// ////////////////////////////////////////////////////////
// # Title
// Paper sheets of standard sizes: an expected-value problem
//
// # URL
// https://projecteuler.net/problem=151
// http://euler.stephan-brumme.com/151/
//
// # Problem
// A printing shop runs 16 batches (jobs) every week and each batch requires a sheet of special colour-proofing paper of size A5.
//
// Every Monday morning, the foreman opens a new envelope, containing a large sheet of the special paper with size A1.
//
// He proceeds to cut it in half, thus getting two sheets of size A2. Then he cuts one of them in half to get two sheets of size A3
// and so on until he obtains the A5-size sheet needed for the first batch of the week.
//
// All the unused sheets are placed back in the envelope.
//
// ![sheet sizes](p151.gif)
//
// At the beginning of each subsequent batch, he takes from the envelope one sheet of paper at random.
// If it is of size A5, he uses it. If it is larger, he repeats the 'cut-in-half' procedure until he has what he needs and any remaining sheets are always placed back in the envelope.
//
// Excluding the first and last batch of the week, find the expected number of times (during each week) that the foreman finds a single sheet of paper in the envelope.
//
// Give your answer rounded to six decimal places using the format x.xxxxxx .
//
// # Solved by
// Stephan Brumme
// May 2017
//
// # Algorithm
// I solved this problem twice. My first attempt was running a Monte-Carlo simulation - and never achieved enough precision. That code is still present below.
//
// My second (and successful) attempt ''evaluate''s the exact probabilities of each possible combination.
// Its parameter is a simple container with 5 elements, where the first represents the number of A1 sheets, the second element stands for the number of A2 sheets, etc.
// The initial parameter is ''{ 1, 0, 0, 0, 0 }''. If at some point we have no A5, no A4, 2x A3, no A4 and 1x A5 then it would be ''{ 0, 0, 2, 0, 1 }''.
//
// Each sheet size is picked and the function calls itself recursively. The probability for picking a single sheet is ''1 / numSheets''.
// If there are multiple sheets of the same sheet size ''i'' then the probability increases to ''sheets[i] / numSheets''.
#include
#include
#include
// return number of batch where a single sheet is in the envelope
// parameter is a list of the number of available sheets, starting with A1
// e.g. 0x A5, 0x A4, 2x A3, 0x A4, 1x A5 is encoded as { 0, 0, 2, 0, 1 }
double evaluate(std::vector sheets)
{
// count sheets
unsigned int numSheets = 0;
for (auto s : sheets)
numSheets += s;
// a single sheet ?
double single = 0;
if (numSheets == 1)
{
// only one sheet of A5 left => last batch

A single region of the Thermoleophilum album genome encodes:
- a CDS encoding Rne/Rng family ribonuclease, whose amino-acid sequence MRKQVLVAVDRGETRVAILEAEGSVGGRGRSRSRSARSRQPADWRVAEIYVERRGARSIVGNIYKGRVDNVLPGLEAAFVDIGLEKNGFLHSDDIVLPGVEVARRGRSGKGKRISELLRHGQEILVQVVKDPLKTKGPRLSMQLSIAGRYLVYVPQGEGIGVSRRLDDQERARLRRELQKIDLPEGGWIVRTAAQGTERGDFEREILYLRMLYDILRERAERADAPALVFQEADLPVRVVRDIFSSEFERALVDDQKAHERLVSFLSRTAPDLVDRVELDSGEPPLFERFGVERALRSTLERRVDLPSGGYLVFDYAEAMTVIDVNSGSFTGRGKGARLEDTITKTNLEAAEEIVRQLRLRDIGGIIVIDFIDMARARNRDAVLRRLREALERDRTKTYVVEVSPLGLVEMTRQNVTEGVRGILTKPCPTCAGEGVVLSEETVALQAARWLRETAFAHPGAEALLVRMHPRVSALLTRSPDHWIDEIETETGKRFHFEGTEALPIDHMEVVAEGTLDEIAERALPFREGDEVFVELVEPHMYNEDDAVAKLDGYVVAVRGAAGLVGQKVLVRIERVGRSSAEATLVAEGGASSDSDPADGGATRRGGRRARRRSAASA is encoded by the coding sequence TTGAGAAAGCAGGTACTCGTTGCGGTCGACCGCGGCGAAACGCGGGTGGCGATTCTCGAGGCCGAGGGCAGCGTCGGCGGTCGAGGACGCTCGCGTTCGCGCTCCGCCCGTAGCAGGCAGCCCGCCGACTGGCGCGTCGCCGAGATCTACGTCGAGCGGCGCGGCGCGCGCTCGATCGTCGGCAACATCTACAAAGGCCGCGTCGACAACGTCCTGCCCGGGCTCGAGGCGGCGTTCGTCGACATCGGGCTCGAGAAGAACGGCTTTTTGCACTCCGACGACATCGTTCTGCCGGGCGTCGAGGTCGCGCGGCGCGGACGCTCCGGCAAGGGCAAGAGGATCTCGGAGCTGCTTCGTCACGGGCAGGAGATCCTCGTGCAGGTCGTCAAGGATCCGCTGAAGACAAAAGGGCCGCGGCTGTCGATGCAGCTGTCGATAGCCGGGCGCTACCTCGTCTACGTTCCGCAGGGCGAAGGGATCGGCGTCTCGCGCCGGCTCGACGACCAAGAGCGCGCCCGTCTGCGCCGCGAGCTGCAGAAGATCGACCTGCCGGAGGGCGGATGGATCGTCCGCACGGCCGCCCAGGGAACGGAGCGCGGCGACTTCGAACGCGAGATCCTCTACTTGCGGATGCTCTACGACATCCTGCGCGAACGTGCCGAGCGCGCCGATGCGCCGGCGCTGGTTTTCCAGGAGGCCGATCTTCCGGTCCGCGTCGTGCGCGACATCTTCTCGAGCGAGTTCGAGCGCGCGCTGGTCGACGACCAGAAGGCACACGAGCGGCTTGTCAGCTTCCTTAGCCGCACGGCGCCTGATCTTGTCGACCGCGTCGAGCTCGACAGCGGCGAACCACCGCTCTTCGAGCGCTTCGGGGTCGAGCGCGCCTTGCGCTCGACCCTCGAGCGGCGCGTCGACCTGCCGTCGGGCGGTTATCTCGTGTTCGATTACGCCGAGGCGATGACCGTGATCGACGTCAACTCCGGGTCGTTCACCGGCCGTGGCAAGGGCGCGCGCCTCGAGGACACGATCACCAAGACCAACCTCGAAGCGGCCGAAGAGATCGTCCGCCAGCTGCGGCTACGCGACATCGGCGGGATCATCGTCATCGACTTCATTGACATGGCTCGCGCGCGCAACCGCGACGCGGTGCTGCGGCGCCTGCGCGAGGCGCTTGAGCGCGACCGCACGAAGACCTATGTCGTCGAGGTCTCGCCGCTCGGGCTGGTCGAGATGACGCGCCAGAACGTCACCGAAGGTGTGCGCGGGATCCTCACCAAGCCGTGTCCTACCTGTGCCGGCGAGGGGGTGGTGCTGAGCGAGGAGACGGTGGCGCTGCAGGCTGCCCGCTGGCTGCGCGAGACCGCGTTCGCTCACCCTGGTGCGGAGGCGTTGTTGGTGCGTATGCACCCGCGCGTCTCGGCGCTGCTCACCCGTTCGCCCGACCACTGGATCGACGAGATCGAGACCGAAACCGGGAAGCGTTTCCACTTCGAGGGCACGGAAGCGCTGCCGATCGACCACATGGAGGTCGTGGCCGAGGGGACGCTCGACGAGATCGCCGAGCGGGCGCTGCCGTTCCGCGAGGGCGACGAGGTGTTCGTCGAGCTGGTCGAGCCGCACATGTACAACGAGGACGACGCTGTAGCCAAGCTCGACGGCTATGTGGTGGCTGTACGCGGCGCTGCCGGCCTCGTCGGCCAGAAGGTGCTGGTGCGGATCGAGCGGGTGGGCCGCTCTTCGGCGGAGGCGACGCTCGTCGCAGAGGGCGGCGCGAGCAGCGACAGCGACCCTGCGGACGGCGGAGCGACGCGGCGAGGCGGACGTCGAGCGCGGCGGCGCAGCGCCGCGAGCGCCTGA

if (sheets.back() == 1)
return 0;
// except if the single sheet is A1 (first batch)
if (sheets.front() == 0)
single = 1;
}
// process all sheet sizes
for (size_t i = 0; i < sheets.size(); i++)
{
if (sheets[i] == 0)
continue;
auto next = sheets;
// use one piece of the sheet size
next[i]--;
// cut it into smaller pieces
for (size_t j = i + 1; j < next.size(); j++)
next[j]++;
// how likely do we pick this sheet size ?
double probability = sheets[i] / (double)numSheets;
// analyze next batch
single += evaluate(next) * probability;
}
return single;
}
// I kept this code for historical reasons ... it's not called in main()
double montecarlo()
{
// more rounds improve precision
const unsigned int NumRounds = 1000000;
// different seeds yields different results ...
srand(111);
// how often a single sheet is observed
unsigned int singleSheet = 0;
for (unsigned int round = 0; round < NumRounds; round++)
{
// 1 => DIN A1, 2 => A2, ... 5 => A5
// this stack of sheets may contain some sizes multiple times
const unsigned int SheetSizes = 5;
unsigned int sheets[SheetSizes] = { 1,0,0,0,0 }; // one sheet A1 on Monday morning
unsigned int numSheets = 1;
// until all sheets are used (on Friday afternoon)
while (numSheets > 0)
{
// a single sheet ?
if (numSheets == 1)
singleSheet++;
// pick a random sheet
unsigned int pick = rand() % numSheets;
unsigned int current = 0;
// select sheet size
while (pick >= sheets[current])
pick -= sheets[current++];
// and remove one sheet
sheets[current]--;
// reduce total number of sheets, too
numSheets--;
// if the current sheet is larger than A5 then cut it into smaller sheets
while (++current < SheetSizes)
{
sheets[current]++;
numSheets++;
}
}
// don't count the first and last batch (always one sheet)
singleSheet -= 2;
}
return singleSheet / (double)NumRounds;
}
int main()
{
std::cout << std::fixed << std::setprecision(6);
// start with one A1 sheet
std::cout << evaluate({ 1,0,0,0,0 }) << std::endl;
// my first approach was using a Monte-Carlo simulation but it converges too slowly
//std::cout << montecarlo() << std::endl;
return 0;
}